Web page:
Technophobia is an overwhelming fear of technology. People with technophobia may fear computers, cell phones or the powers of artificial intelligence. It is most common in older adults and people who are generally anxious about the future. Media portayals of “technology gone wrong” may also contribute to technophobia.
Technophobia is an extreme fear of technology. People with technophobia may fear the power of artificial intelligence, robots or computers.
Technophobia is more than resistance to learning new technology. Rather, people with the condition may obsess over technology. Or, they may go to great lengths to avoid incorporating technology into their lives.
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Technophobia is not a clinical diagnosis in the Diagnostic and Statistical Manual of Mental Disorders (DSM-5). Still, as technology has expanded rapidly in recent years, some clinicians treat technophobia like a specific phobia. Specific phobias are irrational fears of a particular situation, object, animal or interaction. The fear isn’t in proportion to the actual danger.
Anyone can feel afraid of or reluctant to use new technology. When the fear interferes with your life, it may be technophobia.
Adults and especially seniors are more likely to develop technophobia. You are also more likely to develop technophobia if you have another mental health diagnosis, such as an anxiety disorder.
Experts don’t know exactly how many people have technophobia. But it's more common in older adults.
Many people refuse to use technology as they age. One study found that the portion of older adults who use the Internet includes:
There isn’t a single cause of technophobia. Factors that can contribute to technophobia include:
Someone with technophobia might feel preoccupied with thoughts of being forced to use technology. They may:
Sometimes, people with specific phobias experience extreme physical anxiety symptoms. These signs may include:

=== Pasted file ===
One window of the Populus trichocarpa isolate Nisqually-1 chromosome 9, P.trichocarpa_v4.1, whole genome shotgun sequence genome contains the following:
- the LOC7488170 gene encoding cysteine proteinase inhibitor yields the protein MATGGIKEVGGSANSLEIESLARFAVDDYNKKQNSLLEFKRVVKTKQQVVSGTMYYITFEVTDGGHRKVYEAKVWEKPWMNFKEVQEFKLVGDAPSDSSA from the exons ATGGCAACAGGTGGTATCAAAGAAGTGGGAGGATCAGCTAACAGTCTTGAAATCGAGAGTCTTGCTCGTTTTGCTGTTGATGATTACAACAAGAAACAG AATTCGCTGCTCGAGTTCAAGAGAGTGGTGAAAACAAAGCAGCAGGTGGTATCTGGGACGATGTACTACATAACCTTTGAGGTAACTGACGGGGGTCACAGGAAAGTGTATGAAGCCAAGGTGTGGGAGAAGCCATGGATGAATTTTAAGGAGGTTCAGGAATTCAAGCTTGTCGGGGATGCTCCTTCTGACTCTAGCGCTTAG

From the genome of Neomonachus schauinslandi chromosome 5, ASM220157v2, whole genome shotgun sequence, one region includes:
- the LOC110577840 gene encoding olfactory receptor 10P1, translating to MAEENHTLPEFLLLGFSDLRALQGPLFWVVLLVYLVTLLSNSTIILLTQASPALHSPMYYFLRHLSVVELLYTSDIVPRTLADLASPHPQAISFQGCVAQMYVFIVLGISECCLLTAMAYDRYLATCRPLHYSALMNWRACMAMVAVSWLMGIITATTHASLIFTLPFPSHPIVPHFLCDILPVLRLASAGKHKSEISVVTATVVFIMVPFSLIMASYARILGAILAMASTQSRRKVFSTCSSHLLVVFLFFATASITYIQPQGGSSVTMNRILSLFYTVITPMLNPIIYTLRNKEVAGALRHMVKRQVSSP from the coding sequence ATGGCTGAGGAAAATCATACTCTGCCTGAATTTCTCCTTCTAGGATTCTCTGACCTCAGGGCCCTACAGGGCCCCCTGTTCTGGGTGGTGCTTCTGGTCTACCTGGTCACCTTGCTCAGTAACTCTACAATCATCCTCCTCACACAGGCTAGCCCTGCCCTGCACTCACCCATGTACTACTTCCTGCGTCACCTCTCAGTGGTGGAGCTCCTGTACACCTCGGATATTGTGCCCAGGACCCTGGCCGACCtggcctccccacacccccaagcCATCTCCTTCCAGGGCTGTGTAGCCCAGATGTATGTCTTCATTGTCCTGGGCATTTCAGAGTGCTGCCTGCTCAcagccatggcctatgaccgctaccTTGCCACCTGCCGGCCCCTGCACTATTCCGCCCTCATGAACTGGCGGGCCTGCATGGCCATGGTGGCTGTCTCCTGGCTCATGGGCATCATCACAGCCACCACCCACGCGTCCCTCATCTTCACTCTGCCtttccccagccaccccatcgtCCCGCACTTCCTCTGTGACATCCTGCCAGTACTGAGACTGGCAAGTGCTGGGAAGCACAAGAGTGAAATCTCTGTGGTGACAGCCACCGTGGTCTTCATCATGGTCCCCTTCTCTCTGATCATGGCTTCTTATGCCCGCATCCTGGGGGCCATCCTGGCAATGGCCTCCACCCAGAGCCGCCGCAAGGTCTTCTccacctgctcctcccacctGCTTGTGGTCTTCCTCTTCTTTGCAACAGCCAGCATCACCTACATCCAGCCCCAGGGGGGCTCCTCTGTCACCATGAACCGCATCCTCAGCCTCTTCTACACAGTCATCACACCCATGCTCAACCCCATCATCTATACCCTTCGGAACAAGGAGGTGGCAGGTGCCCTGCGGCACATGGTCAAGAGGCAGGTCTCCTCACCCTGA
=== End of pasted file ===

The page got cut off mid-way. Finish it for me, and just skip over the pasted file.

Although technophobia isn't a formal diagnosis, your healthcare provider may treat it like a specific phobia. Your healthcare provider may ask questions to determine whether the fear of technology interferes with your life. They may ask:
Technophobia treatment may be similar to treatment for other specific phobias. These treatments can help:
There is no guaranteed way to prevent technophobia. It’s common to resist adapting to technology, especially as you get older.
If you are naturally anxious or have a mental health diagnosis, seek treatment. Getting treatment for underlying conditions may reduce your risk of developing technophobia.
Many people can overcome technophobia with treatment. Dealing with technophobia is crucial. Refusing to adapt to changing technology can reduce the quality of life, mental health and independence, especially in older adults.
Most people get frustrated with technology now and then. But that frustration doesn’t need to prevent you from using technology. To reduce fear and make technology transitions smoother, you can:
A note from Cleveland Clinic
Technophobia is the irrational fear of technology. Although it's not a clinical diagnosis, some people think of it as a specific phobia. People with technophobia may feel irrationally afraid of computers, robots or artificial intelligence. This fear keeps them from adapting to new technology, such as using a mobile phone or computer. It may also keep them from using ATMs or paying with credit cards. With treatment, many people can overcome technophobia.
Last reviewed by a Cleveland Clinic medical professional on 04/20/2022.
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